In addition to CDC, ADCC and other potential direct cytotoxic activities, conjugation of CLL-1 monoclonal antibodies to a toxin or drug may represent an alternative strategy for therapeutic intervention in AML. We observed internalization within 30 min of exposure of cells to CLL-1 monoclonal antibodies. Intracellular signaling motifs in CLL-1 include an ITIM, which has been identified as required for internalization of CD3328 and a YXXM motif, which has been shown to be involved in lysosomal targeting of receptors.29 These motifs could be important for the internalization of CLL-1 that we observed in AML cells.
In the in vivo xenograft model described here, we treated established HL-60 tumors with anti-CLL-1 chimeric monoclonal antibodies and observed a significant tumor growth delay of up to 38%. Further work is needed to fully understand the potential of anti-leukemic monoclonal antibodies against CLL-1. Other animal models using cells with higher CLL-1 levels may better represent the situation in patients with (myelo)monocytic leukemia and lead to greater efficacy of anti-CLL-1 monoclonal antibodies. Combination treatment with chemotherapeutic agents or a toxin-conjugated antibody could also enhance the anti-cancer activity.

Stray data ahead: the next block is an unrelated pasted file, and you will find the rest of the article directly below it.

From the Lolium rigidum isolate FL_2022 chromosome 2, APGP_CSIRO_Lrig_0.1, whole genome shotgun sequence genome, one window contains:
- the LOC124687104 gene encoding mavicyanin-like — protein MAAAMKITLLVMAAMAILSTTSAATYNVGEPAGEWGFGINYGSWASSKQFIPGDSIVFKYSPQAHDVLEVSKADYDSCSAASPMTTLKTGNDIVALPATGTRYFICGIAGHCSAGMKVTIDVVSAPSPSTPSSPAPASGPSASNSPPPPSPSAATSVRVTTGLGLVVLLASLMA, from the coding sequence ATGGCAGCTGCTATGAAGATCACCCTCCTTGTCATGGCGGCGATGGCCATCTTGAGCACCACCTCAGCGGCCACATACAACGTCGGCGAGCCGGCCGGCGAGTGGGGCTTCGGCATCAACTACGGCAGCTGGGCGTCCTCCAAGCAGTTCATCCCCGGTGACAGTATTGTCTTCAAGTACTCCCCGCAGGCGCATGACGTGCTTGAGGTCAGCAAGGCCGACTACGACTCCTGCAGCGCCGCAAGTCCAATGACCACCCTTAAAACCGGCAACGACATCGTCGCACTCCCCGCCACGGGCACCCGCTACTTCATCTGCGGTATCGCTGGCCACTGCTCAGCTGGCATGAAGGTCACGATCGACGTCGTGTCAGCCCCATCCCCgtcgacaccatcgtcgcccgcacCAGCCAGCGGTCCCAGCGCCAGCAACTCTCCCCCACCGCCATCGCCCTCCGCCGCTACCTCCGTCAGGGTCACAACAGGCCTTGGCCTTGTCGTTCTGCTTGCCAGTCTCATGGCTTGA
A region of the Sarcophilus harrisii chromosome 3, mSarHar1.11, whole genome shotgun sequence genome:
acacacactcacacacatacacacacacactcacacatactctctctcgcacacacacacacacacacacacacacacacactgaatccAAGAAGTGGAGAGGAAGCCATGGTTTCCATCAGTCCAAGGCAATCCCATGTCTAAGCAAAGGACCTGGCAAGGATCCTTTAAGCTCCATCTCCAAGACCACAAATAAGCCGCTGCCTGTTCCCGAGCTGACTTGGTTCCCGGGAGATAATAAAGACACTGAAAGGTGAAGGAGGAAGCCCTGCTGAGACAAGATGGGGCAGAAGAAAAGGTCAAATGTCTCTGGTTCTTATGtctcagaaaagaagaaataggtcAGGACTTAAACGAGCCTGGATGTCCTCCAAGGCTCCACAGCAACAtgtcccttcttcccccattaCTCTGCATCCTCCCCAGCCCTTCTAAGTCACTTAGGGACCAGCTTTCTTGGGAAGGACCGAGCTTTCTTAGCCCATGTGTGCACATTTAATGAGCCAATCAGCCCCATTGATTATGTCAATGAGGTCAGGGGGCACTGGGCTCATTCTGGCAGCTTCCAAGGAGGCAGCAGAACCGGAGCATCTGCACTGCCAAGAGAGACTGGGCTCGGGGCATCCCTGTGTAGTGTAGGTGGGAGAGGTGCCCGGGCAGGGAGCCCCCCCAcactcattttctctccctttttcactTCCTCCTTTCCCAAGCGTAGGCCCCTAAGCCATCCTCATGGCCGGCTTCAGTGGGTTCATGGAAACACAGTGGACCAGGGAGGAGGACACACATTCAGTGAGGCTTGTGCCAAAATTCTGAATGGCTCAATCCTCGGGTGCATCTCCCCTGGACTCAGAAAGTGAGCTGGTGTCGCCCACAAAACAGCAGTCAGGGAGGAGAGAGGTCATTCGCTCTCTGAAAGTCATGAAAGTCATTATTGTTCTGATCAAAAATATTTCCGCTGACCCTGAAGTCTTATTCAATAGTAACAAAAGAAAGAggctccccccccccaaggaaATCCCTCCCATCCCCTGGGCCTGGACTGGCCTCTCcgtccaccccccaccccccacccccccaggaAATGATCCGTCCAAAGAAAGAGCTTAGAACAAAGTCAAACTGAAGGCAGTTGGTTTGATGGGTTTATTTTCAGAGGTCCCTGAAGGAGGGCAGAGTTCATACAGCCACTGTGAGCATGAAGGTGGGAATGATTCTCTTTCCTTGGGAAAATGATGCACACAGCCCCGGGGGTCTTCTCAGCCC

Taken together, we have shown that the CLL-1 receptor is expressed in AML blasts and the majority of leukemia stem cells and have selected CLL-1 cytotoxic monoclonal antibodies that could be developed for AML therapeutics.
- The online version of this article has a supplementary appendix.
- Authorship and Disclosures XZ, SS, CP, JZ and WK performed experiments; XZ, EDH, AA and WK designed the study and wrote and reviewed the manuscript; XZ and EDH received honoraria from Nuvelo, Inc. SS, CP, JZ, AA and WK are employed by Nuvelo, Inc, and declare stock ownership of Nuvelo, Inc.
- Received April 4, 2009.
- Revision received June 20, 2009.
- Accepted June 22, 2009.